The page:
dangers of a toxic meth lab. They soon carry out a 32-ounce
Gatorade bottle, a can of Coleman camp stove fuel, a bottle of drain
cleaner, bottle of lye, coffee filters and empty packs of Lithium
batteries and pseudoephedrine medication – allegedly precursors to a
shake-and-bake meth cook.
They also find a small amount of marijuana and pipes for smoking. Ruth uses his cell phone to photograph the evidence.
and Godfrey continue questioning the man. At one point, Godfrey waves
his hands, "I'm tired of you lyin'." The man again protests his
innocence. "Don't b------t me, man, this is what we got here. It's time
you start tellin' the truth."
the questioning goes on, Agent Munson and Capt. Duprey return with the
man's wife, who they found in the campground office. She's wearing a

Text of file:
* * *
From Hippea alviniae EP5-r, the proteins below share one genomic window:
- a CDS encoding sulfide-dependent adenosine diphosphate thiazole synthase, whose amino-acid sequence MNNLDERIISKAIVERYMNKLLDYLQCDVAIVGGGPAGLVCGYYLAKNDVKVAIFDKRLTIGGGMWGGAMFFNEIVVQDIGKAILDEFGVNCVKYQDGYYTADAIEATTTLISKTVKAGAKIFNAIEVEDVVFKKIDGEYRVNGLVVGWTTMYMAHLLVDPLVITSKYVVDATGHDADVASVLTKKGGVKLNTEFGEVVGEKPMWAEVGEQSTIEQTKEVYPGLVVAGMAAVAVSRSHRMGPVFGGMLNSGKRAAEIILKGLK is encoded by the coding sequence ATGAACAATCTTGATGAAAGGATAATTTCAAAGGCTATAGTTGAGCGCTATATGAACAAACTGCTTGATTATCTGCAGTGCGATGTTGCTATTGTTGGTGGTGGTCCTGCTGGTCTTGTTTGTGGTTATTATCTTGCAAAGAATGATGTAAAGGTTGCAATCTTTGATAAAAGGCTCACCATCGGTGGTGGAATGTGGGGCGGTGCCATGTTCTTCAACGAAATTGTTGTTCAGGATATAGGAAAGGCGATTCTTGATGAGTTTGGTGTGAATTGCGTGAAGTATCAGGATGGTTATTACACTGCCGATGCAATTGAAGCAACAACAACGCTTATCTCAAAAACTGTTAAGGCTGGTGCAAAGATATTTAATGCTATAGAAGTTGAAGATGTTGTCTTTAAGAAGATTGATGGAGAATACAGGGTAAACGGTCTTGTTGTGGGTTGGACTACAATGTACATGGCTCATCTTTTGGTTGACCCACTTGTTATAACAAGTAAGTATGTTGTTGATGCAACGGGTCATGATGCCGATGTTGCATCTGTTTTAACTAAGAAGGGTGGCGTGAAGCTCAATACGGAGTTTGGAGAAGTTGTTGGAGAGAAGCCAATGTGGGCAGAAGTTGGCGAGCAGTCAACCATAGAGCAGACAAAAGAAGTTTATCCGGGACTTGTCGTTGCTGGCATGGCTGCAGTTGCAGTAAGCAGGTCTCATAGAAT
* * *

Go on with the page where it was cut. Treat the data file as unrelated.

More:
blue shirt hanging loose around her waist, short beige shorts and flip
flops. Duprey brings her to the back of the red Dodge pickup, pulls out
a camp chair, unfolds it and places it on the ground. He invites the
woman to sit down.
questioning both suspects, police learn the husband and wife are both
ex-military, serving in the Navy, she for almost 14 years.
says the Gatorade bottle has suspected residue in it and that they're
calling for a mobile SBI lab unit— called the Clandestine Unit because
its technicians and analysts are used to analyze clandestine meth labs
— from Greenville to analyze the residue and secure the bottle, lye,
drain clearer and Coleman stove fuel.
collects the evidence taken from the trailer and a nearby trash can and
puts it into paper evidence bags. The two suspects, Joshua Eugene
Moreland, 33, of Summerville, S.C., and Messina Denise Moreland, 35, of
Fredericktown, Ohio, are handcuffed and put into a dark undercover